In obstructive lung disease, peripheral airways are a major site of pathologic abnormalities. However, resistance to airflow in small airways in the periphery of the lung accounts for only a small fraction of total airway resistance. Consequently, abnormalities of small airway function may not be readily detected using routine pulmonary function testing. In the present study, resistance of the peripheral lung was examined directly in six normal subjects and nine mildly asthmatic subjects. There were no significant differences between the normal and asthmatic groups in pulmonary function assessed by spirometry (FEV1, FVC) and body plethysmography (specific airway conductance). Direct measurements of peripheral lung function were made using a fiberoptic bronchoscope wedged into a subsegmental, right upper lobe bronchus. Using a double-lumen catheter inserted into the instrument channel of the bronchoscope, pressures (P(B)) produced by three or more different levels of gas flow (V̇) (5% CO2 in air) between 50 and 500 ml/min were measured. All pressure measurements were made at a constant lung volume (i.e., functional residual capacity) confirmed by monitoring transpulmonary pressure with an esophageal balloon. The pressure-flow relationship in both normal and asthmatic subjects could be approximated by a straight line through the origin, demonstrating these airways to be relatively nondistensible. Peripheral lung resistance (Rp) was defined by P(B/V̇) and averaged for three or more levels of flow. In contrast to spirometric results that showed no differences between the two groups, Rp was increased more than sevenfold in asthmatic subjects (0.069 ± .017 cm H2O/ml/min) (mean ± SEM) compared to normal subjects (0.009 ± .002 cm H2O/ml/min). Pretreatment of the asthmatic subjects (n = 5) with aerosolized isoproterenol did not decrease Rp to normal levels. These results demonstrate marked physiologic abnormalities in the peripheral lungs of asymptomatic asthmatic subjects and suggest that changes in the mechanical properties of these airways, although having a small influence on overall pulmonary function, may contribute to increased airway responsiveness in asthma.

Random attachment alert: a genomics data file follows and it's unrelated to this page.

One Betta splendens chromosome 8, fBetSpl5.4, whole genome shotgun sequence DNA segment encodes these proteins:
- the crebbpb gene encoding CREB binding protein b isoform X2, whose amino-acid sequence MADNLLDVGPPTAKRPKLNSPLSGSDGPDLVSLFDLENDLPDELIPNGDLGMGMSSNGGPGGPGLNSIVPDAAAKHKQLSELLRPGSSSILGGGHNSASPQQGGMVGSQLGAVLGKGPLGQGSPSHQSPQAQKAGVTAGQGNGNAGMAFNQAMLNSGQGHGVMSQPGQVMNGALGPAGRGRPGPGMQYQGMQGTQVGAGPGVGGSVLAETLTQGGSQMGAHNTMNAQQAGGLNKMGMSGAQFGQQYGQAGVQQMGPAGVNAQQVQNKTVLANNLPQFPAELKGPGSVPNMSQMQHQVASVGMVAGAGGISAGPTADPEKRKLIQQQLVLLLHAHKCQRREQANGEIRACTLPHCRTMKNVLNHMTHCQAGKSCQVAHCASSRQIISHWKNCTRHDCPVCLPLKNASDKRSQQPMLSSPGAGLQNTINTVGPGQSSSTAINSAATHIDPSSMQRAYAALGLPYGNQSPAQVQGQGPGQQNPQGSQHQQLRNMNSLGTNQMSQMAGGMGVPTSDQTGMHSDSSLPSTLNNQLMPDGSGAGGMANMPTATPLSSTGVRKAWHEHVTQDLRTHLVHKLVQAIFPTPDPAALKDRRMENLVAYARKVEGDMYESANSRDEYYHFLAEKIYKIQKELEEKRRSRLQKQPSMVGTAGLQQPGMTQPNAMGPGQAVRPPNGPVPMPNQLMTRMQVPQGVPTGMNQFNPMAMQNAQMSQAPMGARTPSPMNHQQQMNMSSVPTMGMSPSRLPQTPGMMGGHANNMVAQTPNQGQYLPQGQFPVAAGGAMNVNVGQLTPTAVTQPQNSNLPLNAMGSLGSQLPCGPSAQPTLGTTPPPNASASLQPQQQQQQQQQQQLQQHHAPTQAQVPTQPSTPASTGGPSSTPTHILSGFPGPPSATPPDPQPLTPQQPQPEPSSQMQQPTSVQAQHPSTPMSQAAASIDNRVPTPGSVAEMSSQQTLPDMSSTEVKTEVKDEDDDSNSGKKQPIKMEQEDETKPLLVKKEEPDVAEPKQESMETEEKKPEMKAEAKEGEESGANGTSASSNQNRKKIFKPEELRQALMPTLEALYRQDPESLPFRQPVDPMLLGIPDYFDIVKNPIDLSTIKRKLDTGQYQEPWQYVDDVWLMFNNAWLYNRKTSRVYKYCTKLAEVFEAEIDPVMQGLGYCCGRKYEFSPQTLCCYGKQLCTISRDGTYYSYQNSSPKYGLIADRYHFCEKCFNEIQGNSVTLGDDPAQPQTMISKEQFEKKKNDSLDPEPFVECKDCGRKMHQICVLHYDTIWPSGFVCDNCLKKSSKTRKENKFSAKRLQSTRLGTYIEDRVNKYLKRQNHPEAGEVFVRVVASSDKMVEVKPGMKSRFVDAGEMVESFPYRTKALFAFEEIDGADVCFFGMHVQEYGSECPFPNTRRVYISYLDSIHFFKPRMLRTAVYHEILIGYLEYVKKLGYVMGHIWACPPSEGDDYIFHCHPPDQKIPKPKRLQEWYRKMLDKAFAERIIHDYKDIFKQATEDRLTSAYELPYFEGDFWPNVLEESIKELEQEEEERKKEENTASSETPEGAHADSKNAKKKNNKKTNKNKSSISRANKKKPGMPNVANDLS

ASJC Scopus subject areas
- Pulmonary and Respiratory Medicine